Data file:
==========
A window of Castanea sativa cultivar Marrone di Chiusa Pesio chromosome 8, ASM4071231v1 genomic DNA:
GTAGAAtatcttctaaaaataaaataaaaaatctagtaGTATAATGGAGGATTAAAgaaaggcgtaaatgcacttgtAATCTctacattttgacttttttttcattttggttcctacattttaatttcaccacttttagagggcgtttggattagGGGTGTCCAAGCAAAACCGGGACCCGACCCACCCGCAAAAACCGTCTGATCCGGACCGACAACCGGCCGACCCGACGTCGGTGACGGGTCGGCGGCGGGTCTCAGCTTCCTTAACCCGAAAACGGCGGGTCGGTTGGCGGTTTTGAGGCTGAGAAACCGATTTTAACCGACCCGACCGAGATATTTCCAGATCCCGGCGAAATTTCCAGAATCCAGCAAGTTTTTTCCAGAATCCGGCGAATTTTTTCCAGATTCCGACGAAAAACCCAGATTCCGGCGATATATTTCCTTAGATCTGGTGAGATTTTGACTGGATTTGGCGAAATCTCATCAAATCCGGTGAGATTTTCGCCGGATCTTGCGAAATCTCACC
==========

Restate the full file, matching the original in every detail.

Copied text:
A window of Castanea sativa cultivar Marrone di Chiusa Pesio chromosome 8, ASM4071231v1 genomic DNA:
GTAGAAtatcttctaaaaataaaataaaaaatctagtaGTATAATGGAGGATTAAAgaaaggcgtaaatgcacttgtAATCTctacattttgacttttttttcattttggttcctacattttaatttcaccacttttagagggcgtttggattagGGGTGTCCAAGCAAAACCGGGACCCGACCCACCCGCAAAAACCGTCTGATCCGGACCGACAACCGGCCGACCCGACGTCGGTGACGGGTCGGCGGCGGGTCTCAGCTTCCTTAACCCGAAAACGGCGGGTCGGTTGGCGGTTTTGAGGCTGAGAAACCGATTTTAACCGACCCGACCGAGATATTTCCAGATCCCGGCGAAATTTCCAGAATCCAGCAAGTTTTTTCCAGAATCCGGCGAATTTTTTCCAGATTCCGACGAAAAACCCAGATTCCGGCGATATATTTCCTTAGATCTGGTGAGATTTTGACTGGATTTGGCGAAATCTCATCAAATCCGGTGAGATTTTCGCCGGATCTTGCGAAATCTCACC